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Medellín(māthāyēn`), city (1993 pop. 1,551,160), capital of Antioquia dept., W central Colombia. It is the country's chief manufacturing center. Textiles, steel, flowers, food products, automobiles, chemicals, and coffee are the principal products. Coal, gold, and silver are mined in the surrounding region. The city, which was founded in 1675, is located in a small intermontane valley at an altitude of c.5,000 ft (1,520 m). Until the development of transportation in the 19th cent., it was practically isolated; it has since developed into a transportation hub. Rich in cultural institutions, the city has three universities, art museums, several 17th-century churches, and a national mint. In the 1980s and early 90s, Medellín gained notoriety as the headquarters of the cocaine "cartel" that was the world's leading distributor of the illegal drug. Violent turf battles and reprisals became commonplace until the death of the organization's leader, Pablo Escobar.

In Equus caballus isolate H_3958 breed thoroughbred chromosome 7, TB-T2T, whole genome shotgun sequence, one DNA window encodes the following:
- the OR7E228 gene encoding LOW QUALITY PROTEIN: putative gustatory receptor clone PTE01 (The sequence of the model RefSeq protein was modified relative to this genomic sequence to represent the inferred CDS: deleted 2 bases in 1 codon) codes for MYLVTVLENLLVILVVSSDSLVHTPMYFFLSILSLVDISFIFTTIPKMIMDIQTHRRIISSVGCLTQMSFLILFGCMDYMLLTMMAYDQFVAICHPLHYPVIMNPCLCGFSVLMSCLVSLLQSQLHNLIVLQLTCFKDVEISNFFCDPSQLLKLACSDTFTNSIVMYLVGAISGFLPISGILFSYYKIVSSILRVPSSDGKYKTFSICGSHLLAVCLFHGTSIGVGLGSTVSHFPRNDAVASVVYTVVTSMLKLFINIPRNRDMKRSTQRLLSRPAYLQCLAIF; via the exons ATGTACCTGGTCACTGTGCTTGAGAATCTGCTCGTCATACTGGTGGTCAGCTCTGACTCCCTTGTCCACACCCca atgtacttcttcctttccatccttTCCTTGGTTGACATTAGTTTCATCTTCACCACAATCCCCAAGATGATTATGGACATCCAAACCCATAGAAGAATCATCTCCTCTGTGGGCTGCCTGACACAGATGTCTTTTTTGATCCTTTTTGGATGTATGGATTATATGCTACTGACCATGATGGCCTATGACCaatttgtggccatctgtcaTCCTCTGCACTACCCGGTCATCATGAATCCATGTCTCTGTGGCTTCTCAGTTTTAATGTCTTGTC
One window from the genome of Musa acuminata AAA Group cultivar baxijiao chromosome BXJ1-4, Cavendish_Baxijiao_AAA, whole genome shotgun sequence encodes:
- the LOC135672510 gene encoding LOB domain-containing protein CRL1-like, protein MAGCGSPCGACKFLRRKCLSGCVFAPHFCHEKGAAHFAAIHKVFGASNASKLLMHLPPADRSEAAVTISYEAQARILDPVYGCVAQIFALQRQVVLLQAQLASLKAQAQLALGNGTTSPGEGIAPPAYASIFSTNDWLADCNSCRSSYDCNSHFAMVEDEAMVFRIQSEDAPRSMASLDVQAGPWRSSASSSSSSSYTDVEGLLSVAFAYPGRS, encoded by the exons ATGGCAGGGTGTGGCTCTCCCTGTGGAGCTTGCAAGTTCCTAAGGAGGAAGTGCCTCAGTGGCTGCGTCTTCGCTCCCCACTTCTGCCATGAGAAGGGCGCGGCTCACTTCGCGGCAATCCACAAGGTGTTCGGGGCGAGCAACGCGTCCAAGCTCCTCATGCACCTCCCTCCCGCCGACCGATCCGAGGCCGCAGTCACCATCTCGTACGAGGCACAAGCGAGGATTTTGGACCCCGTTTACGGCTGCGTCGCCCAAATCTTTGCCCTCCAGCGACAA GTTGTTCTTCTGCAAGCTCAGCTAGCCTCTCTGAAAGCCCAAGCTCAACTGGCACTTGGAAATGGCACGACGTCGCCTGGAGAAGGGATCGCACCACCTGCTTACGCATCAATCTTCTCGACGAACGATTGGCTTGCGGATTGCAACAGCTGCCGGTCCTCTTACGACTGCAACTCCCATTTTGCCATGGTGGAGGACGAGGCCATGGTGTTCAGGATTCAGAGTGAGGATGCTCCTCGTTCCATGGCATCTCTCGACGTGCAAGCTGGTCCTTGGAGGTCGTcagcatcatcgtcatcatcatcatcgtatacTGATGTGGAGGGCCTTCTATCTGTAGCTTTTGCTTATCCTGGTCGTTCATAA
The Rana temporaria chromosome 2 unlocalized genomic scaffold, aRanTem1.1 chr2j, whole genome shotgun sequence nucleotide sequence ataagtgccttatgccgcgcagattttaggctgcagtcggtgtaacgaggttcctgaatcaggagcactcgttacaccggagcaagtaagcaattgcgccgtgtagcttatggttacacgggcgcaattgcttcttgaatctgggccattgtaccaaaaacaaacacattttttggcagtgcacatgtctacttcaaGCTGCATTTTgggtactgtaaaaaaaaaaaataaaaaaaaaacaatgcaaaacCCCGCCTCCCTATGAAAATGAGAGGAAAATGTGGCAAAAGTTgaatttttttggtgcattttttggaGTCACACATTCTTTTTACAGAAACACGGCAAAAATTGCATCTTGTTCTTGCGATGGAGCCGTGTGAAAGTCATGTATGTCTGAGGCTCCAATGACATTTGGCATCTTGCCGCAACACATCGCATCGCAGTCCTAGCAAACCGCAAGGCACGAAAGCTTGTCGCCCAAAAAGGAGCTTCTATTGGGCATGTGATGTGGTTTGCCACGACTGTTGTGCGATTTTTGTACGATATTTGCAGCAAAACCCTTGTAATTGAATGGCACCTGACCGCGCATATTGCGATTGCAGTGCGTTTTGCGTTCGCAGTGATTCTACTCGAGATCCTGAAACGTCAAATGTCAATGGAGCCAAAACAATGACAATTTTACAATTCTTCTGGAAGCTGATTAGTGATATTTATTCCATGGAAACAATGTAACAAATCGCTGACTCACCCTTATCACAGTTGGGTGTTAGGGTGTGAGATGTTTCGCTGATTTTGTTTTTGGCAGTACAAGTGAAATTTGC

a city in Colombia, the administrative center of Antioquia Department. Population, 1,045,000 (1971). Located in the Porce River valley, on the slopes of the Cordillera Central (at an elevation of 1,474 m). Medellín is an old manufacturing center (ferrous metallurgy, chemicals, construction materials, textiles, leather and footwear, and food), responsible for approximately 15 percent of the country’s gross industrial product, including 65 percent of the textile production. Gold and silver are mined nearby, mainly for export. There is a university in Medellin. The city was founded in 1675.